Bleeding into the skin

Alternative names
Ecchymoses; Skin spots - red; Pinpoint red spots on the skin; Petechiae


Aside from the common bruise, bleeding into the skin or mucous membranes is a very significant sign and should always be evaluated. Bleeding that consists of pinpoint dots of blood is called petechiae. Larger flat areas where blood has collected under the tissue, up to a centimeter in diameter, are called purpura. A very large area is called an ecchymosis.

Redness of the skin (erythema) should not be mistaken for bleeding. Petechiae, purpura, and ecchymosis do not blanch (become pale) with pressure, while the redness of erythema decreases and then returns when pressure is applied and released.

Common Causes

  • Injury or trauma  
  • Allergic reaction  
  • Autoimmune disorders  
  • Viral infection or illness affecting blood coagulation  
  • Thrombocytopenia  
  • Medical treatment, including radiation and chemotherapy  
  • Bruise (ecchymosis)  
  • Birth (petechiae in the newborn)  
  • Aging skin (ecchymosis)  
  • Idiopathic thrombocytopenic purpura (petechiae and purpura)  
  • Henoch-Schonlein purpura (purpura)  
  • Leukemia (purpura and ecchymosis)  
  • Drugs       o Anticoagulants such as warfarin or heparin (ecchymosis)       o Aspirin (ecchymosis)       o Steroids (ecchymosis)  
  • Septicemia (petechiae, purpura, ecchymosis)

Home Care

For aging skin, protection of skin is recommended. Avoid trauma such as bumping or pulling on skin areas.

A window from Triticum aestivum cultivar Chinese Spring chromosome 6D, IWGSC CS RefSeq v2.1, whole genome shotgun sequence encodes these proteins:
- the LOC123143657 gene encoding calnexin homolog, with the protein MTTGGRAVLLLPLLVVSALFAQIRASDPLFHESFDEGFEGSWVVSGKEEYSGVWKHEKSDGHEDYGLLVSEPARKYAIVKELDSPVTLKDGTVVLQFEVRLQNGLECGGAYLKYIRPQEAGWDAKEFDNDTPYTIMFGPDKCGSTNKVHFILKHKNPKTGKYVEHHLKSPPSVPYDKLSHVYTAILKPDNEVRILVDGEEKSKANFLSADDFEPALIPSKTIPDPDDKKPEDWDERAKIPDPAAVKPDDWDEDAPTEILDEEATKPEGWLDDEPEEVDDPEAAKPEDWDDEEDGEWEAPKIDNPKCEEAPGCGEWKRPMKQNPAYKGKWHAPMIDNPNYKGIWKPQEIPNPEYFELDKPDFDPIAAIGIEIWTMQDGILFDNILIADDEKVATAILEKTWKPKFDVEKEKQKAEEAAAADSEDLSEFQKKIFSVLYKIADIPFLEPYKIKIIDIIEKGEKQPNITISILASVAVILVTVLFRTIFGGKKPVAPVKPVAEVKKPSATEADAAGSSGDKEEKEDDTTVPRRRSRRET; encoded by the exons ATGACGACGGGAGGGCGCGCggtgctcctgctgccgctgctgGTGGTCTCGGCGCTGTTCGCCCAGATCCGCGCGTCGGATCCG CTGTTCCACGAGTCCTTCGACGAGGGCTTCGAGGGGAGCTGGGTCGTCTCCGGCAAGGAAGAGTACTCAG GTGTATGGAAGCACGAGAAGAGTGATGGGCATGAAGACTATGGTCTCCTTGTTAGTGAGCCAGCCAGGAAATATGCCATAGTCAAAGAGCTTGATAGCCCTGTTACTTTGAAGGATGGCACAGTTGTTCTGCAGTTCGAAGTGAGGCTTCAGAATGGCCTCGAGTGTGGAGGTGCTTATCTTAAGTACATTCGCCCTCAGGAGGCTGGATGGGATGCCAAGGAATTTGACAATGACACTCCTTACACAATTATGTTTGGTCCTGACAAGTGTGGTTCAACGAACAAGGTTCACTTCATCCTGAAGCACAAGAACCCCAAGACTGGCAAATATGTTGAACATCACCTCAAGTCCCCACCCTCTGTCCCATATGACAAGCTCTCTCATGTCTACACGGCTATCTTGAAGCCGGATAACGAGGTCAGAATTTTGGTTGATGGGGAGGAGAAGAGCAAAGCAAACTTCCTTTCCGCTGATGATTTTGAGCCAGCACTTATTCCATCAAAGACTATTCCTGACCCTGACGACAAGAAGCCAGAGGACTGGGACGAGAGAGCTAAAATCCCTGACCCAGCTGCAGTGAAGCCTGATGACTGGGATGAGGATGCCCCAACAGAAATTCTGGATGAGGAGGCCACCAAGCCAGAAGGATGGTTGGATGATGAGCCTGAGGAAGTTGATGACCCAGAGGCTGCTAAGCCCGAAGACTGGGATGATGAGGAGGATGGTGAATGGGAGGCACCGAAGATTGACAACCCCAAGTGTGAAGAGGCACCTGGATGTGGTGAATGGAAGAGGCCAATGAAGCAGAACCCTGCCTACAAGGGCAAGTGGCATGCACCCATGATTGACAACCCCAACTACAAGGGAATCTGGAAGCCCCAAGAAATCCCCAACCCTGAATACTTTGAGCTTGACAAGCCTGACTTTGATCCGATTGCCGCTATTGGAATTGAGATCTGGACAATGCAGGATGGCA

For a cut or scrape, use direct pressure to stop the bleeding.

For a drug reaction, identify and consult the health care provider about discontinuing the drug.

Otherwise, follow prescribed therapy to treat the underlying cause.

Call your health care provider if

  • There is sudden bleeding into the skin for no apparent reason.  
  • If there is persistent, unexplained bruising.

What to expect at your health care provider’s office
Your doctor will perform a physical examination and ask questions about the bleeding, such as:

  • Has there been a recent injury or accident?  
  • Have you been ill lately?  
  • Have you had radiation therapy or chemotherapy?  
  • What other medical treatments have you had?  
  • Do you take aspirin more than once a week?  
  • Do you take Coumadin, heparin, or other “blood thinners” (anticoagulants)?  
  • Has it occurred repeatedly?  
  • Has a tendency to bleed into the skin been present lifelong?  
  • Did it start in infancy (for example, with circumcision)?  
  • Did it start with surgery or a tooth extraction?

The following diagnostic tests may be performed:

  • Coagulation tests including INR and prothrombin time  
  • CBC with platelet count and blood differential  
  • Bone marrow biopsy


Johns Hopkins patient information

Last revised: December 7, 2012
by Sharon M. Smith, M.D.

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